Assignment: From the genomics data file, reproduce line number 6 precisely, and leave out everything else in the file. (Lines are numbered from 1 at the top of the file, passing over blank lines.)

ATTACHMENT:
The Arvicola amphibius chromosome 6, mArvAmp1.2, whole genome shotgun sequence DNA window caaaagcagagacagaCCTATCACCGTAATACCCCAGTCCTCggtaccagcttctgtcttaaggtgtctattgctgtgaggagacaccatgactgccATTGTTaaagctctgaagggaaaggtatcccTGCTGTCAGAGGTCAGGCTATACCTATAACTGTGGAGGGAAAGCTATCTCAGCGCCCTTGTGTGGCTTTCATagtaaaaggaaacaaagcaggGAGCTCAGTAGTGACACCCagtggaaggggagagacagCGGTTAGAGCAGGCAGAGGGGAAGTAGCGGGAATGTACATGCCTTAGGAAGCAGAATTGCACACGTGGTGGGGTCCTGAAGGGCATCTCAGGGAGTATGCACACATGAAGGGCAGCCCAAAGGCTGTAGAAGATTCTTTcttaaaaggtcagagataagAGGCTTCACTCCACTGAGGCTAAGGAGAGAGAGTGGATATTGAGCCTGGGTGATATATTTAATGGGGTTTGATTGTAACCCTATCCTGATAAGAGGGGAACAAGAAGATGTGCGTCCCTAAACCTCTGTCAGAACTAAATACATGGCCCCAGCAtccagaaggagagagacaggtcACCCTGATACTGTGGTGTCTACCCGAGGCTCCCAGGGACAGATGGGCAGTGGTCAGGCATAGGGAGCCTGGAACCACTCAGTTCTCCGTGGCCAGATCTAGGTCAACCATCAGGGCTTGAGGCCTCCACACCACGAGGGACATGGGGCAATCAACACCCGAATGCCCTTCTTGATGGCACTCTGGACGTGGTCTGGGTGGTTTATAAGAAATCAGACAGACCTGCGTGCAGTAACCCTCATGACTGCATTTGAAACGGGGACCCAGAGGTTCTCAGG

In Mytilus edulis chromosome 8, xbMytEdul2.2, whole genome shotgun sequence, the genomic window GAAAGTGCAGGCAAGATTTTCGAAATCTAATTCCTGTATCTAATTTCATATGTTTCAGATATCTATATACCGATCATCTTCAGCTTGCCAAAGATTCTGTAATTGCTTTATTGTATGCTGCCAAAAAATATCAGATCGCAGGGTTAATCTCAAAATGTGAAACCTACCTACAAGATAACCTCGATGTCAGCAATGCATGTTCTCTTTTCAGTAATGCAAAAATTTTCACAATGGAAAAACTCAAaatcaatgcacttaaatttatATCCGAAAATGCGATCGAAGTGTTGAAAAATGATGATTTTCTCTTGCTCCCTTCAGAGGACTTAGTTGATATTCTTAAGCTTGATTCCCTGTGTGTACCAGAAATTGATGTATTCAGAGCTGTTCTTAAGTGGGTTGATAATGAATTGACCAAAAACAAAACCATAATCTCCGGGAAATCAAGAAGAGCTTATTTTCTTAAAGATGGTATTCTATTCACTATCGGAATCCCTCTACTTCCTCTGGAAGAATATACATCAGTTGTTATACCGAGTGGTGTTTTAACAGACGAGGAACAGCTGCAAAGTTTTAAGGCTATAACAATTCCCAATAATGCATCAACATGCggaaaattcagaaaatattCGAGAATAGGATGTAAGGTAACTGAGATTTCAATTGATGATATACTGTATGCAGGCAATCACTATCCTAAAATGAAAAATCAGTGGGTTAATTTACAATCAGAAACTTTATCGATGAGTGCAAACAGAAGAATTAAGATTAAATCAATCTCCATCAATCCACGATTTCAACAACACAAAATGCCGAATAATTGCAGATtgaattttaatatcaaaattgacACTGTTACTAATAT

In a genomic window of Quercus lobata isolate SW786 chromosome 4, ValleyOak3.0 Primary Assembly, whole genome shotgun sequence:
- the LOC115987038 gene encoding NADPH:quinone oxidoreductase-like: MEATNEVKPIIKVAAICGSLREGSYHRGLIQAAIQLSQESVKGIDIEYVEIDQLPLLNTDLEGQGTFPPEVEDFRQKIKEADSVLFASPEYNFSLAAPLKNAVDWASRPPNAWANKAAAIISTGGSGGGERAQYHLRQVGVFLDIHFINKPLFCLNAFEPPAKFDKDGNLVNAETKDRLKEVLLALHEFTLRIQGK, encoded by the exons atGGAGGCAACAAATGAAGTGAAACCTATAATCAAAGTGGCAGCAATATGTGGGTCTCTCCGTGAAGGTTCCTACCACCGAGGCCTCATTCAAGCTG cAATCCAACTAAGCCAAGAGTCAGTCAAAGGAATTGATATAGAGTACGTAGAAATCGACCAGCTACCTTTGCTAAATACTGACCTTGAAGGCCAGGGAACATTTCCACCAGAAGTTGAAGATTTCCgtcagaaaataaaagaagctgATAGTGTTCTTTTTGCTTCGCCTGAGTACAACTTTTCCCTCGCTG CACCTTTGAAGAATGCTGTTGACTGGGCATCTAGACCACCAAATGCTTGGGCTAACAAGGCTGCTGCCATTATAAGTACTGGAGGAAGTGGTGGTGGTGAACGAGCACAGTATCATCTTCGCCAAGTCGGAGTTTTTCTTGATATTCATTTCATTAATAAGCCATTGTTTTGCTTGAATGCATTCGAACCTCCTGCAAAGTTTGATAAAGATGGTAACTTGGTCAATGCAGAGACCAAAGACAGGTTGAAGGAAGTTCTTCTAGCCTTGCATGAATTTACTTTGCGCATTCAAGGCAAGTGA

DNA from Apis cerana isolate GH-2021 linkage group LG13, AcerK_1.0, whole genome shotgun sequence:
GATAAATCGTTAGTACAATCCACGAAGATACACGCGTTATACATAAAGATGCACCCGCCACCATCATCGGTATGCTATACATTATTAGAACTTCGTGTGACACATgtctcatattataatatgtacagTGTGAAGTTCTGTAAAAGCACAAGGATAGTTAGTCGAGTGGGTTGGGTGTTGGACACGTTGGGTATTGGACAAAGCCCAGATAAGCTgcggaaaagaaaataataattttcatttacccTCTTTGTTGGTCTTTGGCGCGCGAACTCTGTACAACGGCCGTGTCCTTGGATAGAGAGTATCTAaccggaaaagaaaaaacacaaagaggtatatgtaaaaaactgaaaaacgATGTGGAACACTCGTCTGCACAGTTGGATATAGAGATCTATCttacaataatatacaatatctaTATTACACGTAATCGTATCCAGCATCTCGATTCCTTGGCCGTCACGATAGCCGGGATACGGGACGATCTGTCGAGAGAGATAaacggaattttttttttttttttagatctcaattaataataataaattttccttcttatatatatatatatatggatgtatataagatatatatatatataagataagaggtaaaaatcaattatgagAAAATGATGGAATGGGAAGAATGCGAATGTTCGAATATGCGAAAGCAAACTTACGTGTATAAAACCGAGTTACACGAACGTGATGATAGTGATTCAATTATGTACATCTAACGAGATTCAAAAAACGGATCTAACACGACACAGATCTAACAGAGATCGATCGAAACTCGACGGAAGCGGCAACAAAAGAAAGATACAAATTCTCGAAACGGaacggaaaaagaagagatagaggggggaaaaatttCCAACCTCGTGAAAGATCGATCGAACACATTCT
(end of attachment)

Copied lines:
GATAAATCGTTAGTACAATCCACGAAGATACACGCGTTATACATAAAGATGCACCCGCCACCATCATCGGTATGCTATACATTATTAGAACTTCGTGTGACACATgtctcatattataatatgtacagTGTGAAGTTCTGTAAAAGCACAAGGATAGTTAGTCGAGTGGGTTGGGTGTTGGACACGTTGGGTATTGGACAAAGCCCAGATAAGCTgcggaaaagaaaataataattttcatttacccTCTTTGTTGGTCTTTGGCGCGCGAACTCTGTACAACGGCCGTGTCCTTGGATAGAGAGTATCTAaccggaaaagaaaaaacacaaagaggtatatgtaaaaaactgaaaaacgATGTGGAACACTCGTCTGCACAGTTGGATATAGAGATCTATCttacaataatatacaatatctaTATTACACGTAATCGTATCCAGCATCTCGATTCCTTGGCCGTCACGATAGCCGGGATACGGGACGATCTGTCGAGAGAGATAaacggaattttttttttttttttagatctcaattaataataataaattttccttcttatatatatatatatatggatgtatataagatatatatatatataagataagaggtaaaaatcaattatgagAAAATGATGGAATGGGAAGAATGCGAATGTTCGAATATGCGAAAGCAAACTTACGTGTATAAAACCGAGTTACACGAACGTGATGATAGTGATTCAATTATGTACATCTAACGAGATTCAAAAAACGGATCTAACACGACACAGATCTAACAGAGATCGATCGAAACTCGACGGAAGCGGCAACAAAAGAAAGATACAAATTCTCGAAACGGaacggaaaaagaagagatagaggggggaaaaatttCCAACCTCGTGAAAGATCGATCGAACACATTCT